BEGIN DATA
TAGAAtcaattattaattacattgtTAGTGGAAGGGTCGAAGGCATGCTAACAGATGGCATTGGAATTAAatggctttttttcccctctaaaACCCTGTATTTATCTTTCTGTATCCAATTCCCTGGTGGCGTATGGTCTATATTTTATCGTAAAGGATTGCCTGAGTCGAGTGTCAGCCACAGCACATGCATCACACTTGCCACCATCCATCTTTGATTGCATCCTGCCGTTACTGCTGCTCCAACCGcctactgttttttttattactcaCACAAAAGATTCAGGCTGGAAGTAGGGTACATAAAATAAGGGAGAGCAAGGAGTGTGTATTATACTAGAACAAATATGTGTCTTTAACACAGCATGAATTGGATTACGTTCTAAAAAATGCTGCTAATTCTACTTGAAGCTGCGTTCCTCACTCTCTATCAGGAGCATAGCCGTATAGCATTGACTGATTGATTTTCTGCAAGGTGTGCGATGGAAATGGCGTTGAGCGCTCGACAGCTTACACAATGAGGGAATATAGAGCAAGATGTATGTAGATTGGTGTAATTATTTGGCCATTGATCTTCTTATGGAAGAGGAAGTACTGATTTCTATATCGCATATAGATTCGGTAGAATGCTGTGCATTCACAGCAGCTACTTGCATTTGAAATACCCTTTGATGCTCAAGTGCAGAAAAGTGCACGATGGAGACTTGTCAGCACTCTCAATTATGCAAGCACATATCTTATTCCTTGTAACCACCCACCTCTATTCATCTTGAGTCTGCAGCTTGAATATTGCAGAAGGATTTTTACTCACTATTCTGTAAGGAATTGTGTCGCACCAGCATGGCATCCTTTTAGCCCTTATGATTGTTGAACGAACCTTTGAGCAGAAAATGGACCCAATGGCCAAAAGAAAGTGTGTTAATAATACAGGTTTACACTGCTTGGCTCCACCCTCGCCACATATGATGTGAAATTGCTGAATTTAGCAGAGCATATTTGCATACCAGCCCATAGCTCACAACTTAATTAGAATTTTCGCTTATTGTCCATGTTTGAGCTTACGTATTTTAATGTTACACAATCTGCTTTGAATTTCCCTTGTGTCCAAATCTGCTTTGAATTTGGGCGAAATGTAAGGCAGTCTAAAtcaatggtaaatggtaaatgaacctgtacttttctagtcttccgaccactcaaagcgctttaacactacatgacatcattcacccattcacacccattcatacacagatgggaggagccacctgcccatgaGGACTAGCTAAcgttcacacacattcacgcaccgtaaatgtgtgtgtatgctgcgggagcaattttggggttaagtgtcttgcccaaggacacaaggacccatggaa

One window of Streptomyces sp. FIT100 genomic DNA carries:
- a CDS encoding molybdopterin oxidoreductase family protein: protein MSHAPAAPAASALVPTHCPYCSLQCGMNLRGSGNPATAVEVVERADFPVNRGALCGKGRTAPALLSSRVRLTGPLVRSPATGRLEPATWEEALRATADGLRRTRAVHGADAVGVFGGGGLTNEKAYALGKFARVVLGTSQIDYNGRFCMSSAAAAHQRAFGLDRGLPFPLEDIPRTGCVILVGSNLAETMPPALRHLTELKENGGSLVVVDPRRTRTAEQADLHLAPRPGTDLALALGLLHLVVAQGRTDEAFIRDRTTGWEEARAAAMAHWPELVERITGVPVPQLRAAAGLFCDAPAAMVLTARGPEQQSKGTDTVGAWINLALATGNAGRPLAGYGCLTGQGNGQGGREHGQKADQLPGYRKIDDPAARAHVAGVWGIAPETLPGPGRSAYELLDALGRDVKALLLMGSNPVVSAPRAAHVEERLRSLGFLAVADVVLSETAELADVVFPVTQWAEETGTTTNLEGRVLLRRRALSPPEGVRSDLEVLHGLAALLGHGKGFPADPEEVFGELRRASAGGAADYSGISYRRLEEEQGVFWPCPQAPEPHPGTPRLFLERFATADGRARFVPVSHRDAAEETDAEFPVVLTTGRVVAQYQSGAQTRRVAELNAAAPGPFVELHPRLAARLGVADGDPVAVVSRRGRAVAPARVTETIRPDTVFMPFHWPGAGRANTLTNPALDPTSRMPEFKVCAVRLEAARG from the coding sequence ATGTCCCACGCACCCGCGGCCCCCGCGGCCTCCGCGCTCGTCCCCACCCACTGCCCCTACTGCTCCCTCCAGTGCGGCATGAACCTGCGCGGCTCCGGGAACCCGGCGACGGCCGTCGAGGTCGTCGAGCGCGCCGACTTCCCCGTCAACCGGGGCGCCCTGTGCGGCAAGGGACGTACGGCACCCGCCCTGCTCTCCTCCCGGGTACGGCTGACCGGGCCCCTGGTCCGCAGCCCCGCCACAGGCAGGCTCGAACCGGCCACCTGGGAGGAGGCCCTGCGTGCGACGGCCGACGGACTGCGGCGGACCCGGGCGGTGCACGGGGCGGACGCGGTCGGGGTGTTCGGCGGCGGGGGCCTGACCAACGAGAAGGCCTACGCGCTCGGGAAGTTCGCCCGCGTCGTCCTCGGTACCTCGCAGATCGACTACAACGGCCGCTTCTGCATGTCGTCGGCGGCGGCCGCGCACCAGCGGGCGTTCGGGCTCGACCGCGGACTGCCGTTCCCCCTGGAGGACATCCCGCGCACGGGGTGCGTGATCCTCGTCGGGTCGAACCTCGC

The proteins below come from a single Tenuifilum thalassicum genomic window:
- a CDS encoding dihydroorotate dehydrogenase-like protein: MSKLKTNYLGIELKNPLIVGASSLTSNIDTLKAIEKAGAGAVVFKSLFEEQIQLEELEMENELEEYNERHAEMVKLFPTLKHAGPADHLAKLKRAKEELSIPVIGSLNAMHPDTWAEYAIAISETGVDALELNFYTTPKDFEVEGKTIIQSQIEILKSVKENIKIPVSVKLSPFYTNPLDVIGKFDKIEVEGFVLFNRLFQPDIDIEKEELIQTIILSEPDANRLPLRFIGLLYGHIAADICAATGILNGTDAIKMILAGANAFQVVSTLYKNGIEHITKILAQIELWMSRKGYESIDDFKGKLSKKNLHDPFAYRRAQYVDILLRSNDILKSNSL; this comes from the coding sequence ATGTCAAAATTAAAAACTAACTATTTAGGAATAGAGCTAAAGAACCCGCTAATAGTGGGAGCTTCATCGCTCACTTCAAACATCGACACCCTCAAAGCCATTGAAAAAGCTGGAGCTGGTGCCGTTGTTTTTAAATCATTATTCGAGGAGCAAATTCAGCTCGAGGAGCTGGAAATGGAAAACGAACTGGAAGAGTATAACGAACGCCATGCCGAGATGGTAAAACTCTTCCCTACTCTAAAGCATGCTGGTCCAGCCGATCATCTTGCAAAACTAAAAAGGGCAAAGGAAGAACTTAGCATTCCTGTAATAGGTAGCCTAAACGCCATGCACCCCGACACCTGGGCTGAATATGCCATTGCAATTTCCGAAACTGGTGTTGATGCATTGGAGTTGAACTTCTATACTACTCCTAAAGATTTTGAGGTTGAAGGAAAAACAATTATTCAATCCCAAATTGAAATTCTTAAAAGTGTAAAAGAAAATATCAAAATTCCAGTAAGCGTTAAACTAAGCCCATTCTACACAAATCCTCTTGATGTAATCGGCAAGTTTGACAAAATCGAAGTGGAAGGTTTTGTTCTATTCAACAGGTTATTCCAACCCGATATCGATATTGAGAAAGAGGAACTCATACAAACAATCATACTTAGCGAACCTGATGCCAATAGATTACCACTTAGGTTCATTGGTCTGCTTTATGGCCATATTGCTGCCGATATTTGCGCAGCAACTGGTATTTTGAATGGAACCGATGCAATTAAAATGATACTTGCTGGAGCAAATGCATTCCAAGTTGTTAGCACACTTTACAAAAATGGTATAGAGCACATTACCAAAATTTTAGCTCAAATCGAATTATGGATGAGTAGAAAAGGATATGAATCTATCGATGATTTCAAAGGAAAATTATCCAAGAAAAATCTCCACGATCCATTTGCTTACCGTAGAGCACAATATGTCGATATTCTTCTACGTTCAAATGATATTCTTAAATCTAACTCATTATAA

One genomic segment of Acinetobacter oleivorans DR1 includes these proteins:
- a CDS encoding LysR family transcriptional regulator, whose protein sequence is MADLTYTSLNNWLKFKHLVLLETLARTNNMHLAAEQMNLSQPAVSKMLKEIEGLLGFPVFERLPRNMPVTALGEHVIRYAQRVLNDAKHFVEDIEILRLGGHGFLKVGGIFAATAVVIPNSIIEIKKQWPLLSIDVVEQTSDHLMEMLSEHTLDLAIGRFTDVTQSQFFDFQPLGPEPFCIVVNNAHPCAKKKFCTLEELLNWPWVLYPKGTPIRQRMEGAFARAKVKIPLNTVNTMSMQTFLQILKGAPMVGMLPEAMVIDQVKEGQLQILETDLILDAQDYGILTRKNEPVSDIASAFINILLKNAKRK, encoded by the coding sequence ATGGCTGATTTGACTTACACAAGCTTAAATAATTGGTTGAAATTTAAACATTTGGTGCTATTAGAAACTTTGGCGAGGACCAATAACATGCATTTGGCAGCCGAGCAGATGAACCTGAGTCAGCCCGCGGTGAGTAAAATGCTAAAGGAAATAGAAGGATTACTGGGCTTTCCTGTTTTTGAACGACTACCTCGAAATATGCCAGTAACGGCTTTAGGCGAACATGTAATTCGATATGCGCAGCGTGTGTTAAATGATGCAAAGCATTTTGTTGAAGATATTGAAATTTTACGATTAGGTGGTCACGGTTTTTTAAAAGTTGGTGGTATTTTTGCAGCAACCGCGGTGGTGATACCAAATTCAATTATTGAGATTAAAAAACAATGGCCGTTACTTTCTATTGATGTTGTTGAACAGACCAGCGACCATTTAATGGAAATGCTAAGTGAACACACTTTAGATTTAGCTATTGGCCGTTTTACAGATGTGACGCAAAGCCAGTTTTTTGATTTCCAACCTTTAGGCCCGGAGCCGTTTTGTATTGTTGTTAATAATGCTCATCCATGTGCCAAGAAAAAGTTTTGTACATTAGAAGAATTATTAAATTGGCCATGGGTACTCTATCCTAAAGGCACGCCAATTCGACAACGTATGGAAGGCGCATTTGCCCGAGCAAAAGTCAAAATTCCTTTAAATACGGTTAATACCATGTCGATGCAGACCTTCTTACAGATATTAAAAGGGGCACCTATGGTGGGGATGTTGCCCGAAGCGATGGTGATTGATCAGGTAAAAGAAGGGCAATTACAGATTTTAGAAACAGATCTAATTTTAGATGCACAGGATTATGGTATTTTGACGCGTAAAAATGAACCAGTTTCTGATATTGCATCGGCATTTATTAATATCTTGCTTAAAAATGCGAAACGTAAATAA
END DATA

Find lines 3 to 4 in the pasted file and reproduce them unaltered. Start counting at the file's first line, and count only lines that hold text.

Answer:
- a CDS encoding molybdopterin oxidoreductase family protein: protein MSHAPAAPAASALVPTHCPYCSLQCGMNLRGSGNPATAVEVVERADFPVNRGALCGKGRTAPALLSSRVRLTGPLVRSPATGRLEPATWEEALRATADGLRRTRAVHGADAVGVFGGGGLTNEKAYALGKFARVVLGTSQIDYNGRFCMSSAAAAHQRAFGLDRGLPFPLEDIPRTGCVILVGSNLAETMPPALRHLTELKENGGSLVVVDPRRTRTAEQADLHLAPRPGTDLALALGLLHLVVAQGRTDEAFIRDRTTGWEEARAAAMAHWPELVERITGVPVPQLRAAAGLFCDAPAAMVLTARGPEQQSKGTDTVGAWINLALATGNAGRPLAGYGCLTGQGNGQGGREHGQKADQLPGYRKIDDPAARAHVAGVWGIAPETLPGPGRSAYELLDALGRDVKALLLMGSNPVVSAPRAAHVEERLRSLGFLAVADVVLSETAELADVVFPVTQWAEETGTTTNLEGRVLLRRRALSPPEGVRSDLEVLHGLAALLGHGKGFPADPEEVFGELRRASAGGAADYSGISYRRLEEEQGVFWPCPQAPEPHPGTPRLFLERFATADGRARFVPVSHRDAAEETDAEFPVVLTTGRVVAQYQSGAQTRRVAELNAAAPGPFVELHPRLAARLGVADGDPVAVVSRRGRAVAPARVTETIRPDTVFMPFHWPGAGRANTLTNPALDPTSRMPEFKVCAVRLEAARG from the coding sequence ATGTCCCACGCACCCGCGGCCCCCGCGGCCTCCGCGCTCGTCCCCACCCACTGCCCCTACTGCTCCCTCCAGTGCGGCATGAACCTGCGCGGCTCCGGGAACCCGGCGACGGCCGTCGAGGTCGTCGAGCGCGCCGACTTCCCCGTCAACCGGGGCGCCCTGTGCGGCAAGGGACGTACGGCACCCGCCCTGCTCTCCTCCCGGGTACGGCTGACCGGGCCCCTGGTCCGCAGCCCCGCCACAGGCAGGCTCGAACCGGCCACCTGGGAGGAGGCCCTGCGTGCGACGGCCGACGGACTGCGGCGGACCCGGGCGGTGCACGGGGCGGACGCGGTCGGGGTGTTCGGCGGCGGGGGCCTGACCAACGAGAAGGCCTACGCGCTCGGGAAGTTCGCCCGCGTCGTCCTCGGTACCTCGCAGATCGACTACAACGGCCGCTTCTGCATGTCGTCGGCGGCGGCCGCGCACCAGCGGGCGTTCGGGCTCGACCGCGGACTGCCGTTCCCCCTGGAGGACATCCCGCGCACGGGGTGCGTGATCCTCGTCGGGTCGAACCTCGC

The proteins below come from a single Tenuifilum thalassicum genomic window: